In a swift reversal, New Mexico will no longer offer students virtual tutoring through Paper after state education officials said the company had failed to get enough students the academic help they needed.
New Mexico hired Paper last fall to provide on-demand virtual tutoring to students who attend high-poverty elementary and middle schools across the state. But Chalkbeat has learned that top officials at the Public Education Department, or PED, canceled the state’s contract after just three months, citing issues with how quickly Paper was able to enroll students in tutoring and how often students used those services.
“It is clear to the PED that this service is not providing the results in terms of engagement, support, or delivery of service to the State’s students,” New Mexico’s then-interim secretary of education, Mariana Padilla, wrote to Paper in a Feb. 20 letter terminating the state’s contract.
It’s unclear how many students Paper enrolled in tutoring, and the company did not respond to multiple requests for comment.
New Mexico plans to replace the company with in-person tutoring, but has yet to get that up and running — leaving many students with a gap in support at a critical time for academic recovery. The about-face marks one of the highest-profile examples yet of a retreat from on-demand virtual tutoring, a model that exploded in popularity during the pandemic as schools found it challenging to staff and schedule tutoring sessions in person.
Paper, in particular, became a go-to provider for many of the nation’s largest school districts, including in Los Angeles, Boston, and the Las Vegas area, as well as the states of Mississippi and Tennessee. But reporting by Chalkbeat and other news outlets has raised questions about the utility of Paper’s virtual tutoring — which is primarily conducted over text-based chat and does not include video or live audio — especially for younger children, English language learners, and struggling readers.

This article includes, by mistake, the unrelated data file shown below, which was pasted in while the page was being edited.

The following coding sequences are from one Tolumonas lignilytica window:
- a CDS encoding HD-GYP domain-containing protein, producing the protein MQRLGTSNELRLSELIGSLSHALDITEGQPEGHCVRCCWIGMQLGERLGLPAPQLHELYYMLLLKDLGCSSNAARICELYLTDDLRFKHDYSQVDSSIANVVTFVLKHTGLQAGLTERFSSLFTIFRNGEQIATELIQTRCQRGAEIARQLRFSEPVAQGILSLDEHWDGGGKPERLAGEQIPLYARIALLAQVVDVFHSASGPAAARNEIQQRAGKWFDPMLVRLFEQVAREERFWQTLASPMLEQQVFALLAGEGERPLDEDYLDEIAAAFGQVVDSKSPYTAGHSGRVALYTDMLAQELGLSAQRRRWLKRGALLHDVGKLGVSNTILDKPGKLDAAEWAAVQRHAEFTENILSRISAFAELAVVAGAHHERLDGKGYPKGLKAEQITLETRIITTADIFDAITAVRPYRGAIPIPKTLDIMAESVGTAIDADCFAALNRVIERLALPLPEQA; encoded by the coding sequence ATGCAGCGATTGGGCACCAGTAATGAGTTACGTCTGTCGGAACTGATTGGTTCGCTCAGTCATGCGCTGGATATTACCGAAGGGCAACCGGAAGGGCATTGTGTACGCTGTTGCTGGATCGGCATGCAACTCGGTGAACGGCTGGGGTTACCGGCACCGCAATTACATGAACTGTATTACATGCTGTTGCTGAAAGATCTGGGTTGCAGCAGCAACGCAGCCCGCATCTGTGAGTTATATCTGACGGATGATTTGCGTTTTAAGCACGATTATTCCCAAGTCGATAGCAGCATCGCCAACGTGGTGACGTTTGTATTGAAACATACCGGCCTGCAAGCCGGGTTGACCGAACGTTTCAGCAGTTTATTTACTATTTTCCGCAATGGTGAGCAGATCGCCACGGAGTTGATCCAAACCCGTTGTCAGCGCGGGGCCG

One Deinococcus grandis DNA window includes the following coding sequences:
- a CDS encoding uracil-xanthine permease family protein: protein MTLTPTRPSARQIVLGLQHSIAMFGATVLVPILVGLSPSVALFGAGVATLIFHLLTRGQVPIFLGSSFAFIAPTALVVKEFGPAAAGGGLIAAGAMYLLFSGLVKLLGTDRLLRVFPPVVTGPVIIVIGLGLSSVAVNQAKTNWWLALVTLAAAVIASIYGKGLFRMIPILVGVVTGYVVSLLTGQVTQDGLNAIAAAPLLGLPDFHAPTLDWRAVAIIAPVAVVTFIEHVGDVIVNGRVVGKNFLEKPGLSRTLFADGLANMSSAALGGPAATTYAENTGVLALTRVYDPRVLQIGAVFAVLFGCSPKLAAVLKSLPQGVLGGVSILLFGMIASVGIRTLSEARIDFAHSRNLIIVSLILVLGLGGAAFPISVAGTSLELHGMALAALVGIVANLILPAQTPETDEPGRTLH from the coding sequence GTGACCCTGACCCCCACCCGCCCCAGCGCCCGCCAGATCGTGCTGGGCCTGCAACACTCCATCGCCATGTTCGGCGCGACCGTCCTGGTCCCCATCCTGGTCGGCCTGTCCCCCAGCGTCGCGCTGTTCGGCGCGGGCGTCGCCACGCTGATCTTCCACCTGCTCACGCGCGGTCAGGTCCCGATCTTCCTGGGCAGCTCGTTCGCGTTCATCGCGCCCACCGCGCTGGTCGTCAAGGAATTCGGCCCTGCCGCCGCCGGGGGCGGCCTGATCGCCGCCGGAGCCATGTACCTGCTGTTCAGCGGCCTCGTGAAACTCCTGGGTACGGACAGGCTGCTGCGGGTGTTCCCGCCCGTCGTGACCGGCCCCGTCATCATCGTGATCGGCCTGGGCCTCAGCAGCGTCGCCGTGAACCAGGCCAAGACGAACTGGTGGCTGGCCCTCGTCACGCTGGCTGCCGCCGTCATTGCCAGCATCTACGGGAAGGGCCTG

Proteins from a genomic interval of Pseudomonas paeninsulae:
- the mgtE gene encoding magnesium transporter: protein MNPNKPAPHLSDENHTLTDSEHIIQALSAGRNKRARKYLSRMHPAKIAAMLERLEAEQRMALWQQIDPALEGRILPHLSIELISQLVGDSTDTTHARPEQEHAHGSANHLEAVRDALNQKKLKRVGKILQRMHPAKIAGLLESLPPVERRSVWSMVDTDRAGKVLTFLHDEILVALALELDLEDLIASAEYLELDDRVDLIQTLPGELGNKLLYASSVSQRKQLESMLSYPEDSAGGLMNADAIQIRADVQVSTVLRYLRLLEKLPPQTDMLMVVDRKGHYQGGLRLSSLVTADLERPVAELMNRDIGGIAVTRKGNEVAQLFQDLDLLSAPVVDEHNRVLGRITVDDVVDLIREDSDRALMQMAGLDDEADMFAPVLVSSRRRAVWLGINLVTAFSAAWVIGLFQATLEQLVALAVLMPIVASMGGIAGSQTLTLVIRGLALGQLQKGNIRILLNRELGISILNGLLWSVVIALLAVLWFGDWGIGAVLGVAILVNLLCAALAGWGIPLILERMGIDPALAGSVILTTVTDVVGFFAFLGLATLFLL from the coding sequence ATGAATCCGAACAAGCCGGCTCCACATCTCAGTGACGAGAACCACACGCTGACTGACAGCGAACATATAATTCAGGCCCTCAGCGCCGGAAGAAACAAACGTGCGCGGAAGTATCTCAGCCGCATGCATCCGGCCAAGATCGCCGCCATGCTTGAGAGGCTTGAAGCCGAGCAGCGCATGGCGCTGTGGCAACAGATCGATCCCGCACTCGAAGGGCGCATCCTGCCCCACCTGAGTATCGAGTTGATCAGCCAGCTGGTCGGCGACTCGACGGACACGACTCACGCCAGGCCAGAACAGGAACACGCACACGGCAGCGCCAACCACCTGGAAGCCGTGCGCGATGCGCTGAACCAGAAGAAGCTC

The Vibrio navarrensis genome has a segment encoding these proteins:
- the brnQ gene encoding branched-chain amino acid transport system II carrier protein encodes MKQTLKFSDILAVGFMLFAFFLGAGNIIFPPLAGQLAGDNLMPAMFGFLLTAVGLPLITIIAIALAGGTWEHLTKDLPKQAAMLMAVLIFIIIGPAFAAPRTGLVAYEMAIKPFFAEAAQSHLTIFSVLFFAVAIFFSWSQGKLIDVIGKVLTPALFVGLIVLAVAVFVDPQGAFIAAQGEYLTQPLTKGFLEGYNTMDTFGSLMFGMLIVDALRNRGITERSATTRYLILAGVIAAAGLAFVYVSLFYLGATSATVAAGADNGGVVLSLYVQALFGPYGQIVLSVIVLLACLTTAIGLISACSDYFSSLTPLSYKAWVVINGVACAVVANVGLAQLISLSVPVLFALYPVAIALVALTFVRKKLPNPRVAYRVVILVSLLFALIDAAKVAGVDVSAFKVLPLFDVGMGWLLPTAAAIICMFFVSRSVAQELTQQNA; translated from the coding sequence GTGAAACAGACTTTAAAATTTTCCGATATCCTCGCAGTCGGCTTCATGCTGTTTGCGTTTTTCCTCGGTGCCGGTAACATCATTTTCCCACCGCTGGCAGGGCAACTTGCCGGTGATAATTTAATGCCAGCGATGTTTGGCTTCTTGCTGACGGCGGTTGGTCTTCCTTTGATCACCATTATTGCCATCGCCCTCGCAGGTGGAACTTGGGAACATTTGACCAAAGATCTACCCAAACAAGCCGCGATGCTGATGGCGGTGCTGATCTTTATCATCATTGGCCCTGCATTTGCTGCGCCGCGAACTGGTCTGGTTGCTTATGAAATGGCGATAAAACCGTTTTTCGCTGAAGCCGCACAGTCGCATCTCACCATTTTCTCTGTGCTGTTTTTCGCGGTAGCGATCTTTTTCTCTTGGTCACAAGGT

In earlier interviews with Chalkbeat, Paper’s CEO Philip Cutler said his company was aware of some districts’ concerns and had stepped up outreach and added ways for students to communicate with tutors. Paper’s promise, he argued, remained its ability to serve large numbers of students.
New Mexico’s decision suggests that hadn’t yet happened. Allison Socol, a vice president at The Education Trust, an education civil rights group, said it’s commendable that officials made a change if they realized the on-demand virtual help wasn’t working.
“That doesn’t always happen,” Socol said. “This is a good moment to take stock of the interventions that districts and schools put in place in a moment of crisis and urgency and whether those are the right things.”
As COVID relief funds dwindle, education leaders should be looking at what’s working, Socol said, as well as “what isn’t working and what should we disinvest from so that those dollars can be allocated to things that will actually make a difference for kids.”
New Mexico signed a contract in late November with Paper worth up to $3.3 million funded by federal COVID relief funds. The state asked Paper to focus on the some 220,000 students in preschool to eighth grade who attend Title I schools, which serve higher concentrations of children from low-income families.
The contract set modest goals for the company, asking Paper to enroll at least 2,200 students in tutoring by the end of this month and to tutor at least 11,000 students by the end of the contract in September 2024. The state wanted each of those students to receive at least 20 hours of tutoring.